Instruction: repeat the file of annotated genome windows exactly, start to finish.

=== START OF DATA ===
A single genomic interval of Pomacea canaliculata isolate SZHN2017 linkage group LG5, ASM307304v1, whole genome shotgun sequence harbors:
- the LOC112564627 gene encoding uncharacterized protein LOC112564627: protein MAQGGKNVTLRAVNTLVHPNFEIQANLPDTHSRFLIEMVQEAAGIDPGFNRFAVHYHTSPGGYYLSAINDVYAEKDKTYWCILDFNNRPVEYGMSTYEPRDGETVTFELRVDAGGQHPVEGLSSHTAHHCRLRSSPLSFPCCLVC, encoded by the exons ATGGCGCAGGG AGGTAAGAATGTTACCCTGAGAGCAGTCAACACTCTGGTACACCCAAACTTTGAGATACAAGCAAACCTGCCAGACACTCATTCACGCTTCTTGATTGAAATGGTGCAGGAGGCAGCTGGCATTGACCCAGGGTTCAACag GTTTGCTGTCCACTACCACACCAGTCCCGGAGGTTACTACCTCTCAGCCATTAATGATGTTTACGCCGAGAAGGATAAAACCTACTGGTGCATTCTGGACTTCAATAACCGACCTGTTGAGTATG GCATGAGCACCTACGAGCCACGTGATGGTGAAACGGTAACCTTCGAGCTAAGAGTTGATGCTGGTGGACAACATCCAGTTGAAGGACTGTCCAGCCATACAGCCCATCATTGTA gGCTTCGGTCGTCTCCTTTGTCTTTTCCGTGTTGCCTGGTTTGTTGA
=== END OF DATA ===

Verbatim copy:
A single genomic interval of Pomacea canaliculata isolate SZHN2017 linkage group LG5, ASM307304v1, whole genome shotgun sequence harbors:
- the LOC112564627 gene encoding uncharacterized protein LOC112564627: protein MAQGGKNVTLRAVNTLVHPNFEIQANLPDTHSRFLIEMVQEAAGIDPGFNRFAVHYHTSPGGYYLSAINDVYAEKDKTYWCILDFNNRPVEYGMSTYEPRDGETVTFELRVDAGGQHPVEGLSSHTAHHCRLRSSPLSFPCCLVC, encoded by the exons ATGGCGCAGGG AGGTAAGAATGTTACCCTGAGAGCAGTCAACACTCTGGTACACCCAAACTTTGAGATACAAGCAAACCTGCCAGACACTCATTCACGCTTCTTGATTGAAATGGTGCAGGAGGCAGCTGGCATTGACCCAGGGTTCAACag GTTTGCTGTCCACTACCACACCAGTCCCGGAGGTTACTACCTCTCAGCCATTAATGATGTTTACGCCGAGAAGGATAAAACCTACTGGTGCATTCTGGACTTCAATAACCGACCTGTTGAGTATG GCATGAGCACCTACGAGCCACGTGATGGTGAAACGGTAACCTTCGAGCTAAGAGTTGATGCTGGTGGACAACATCCAGTTGAAGGACTGTCCAGCCATACAGCCCATCATTGTA gGCTTCGGTCGTCTCCTTTGTCTTTTCCGTGTTGCCTGGTTTGTTGA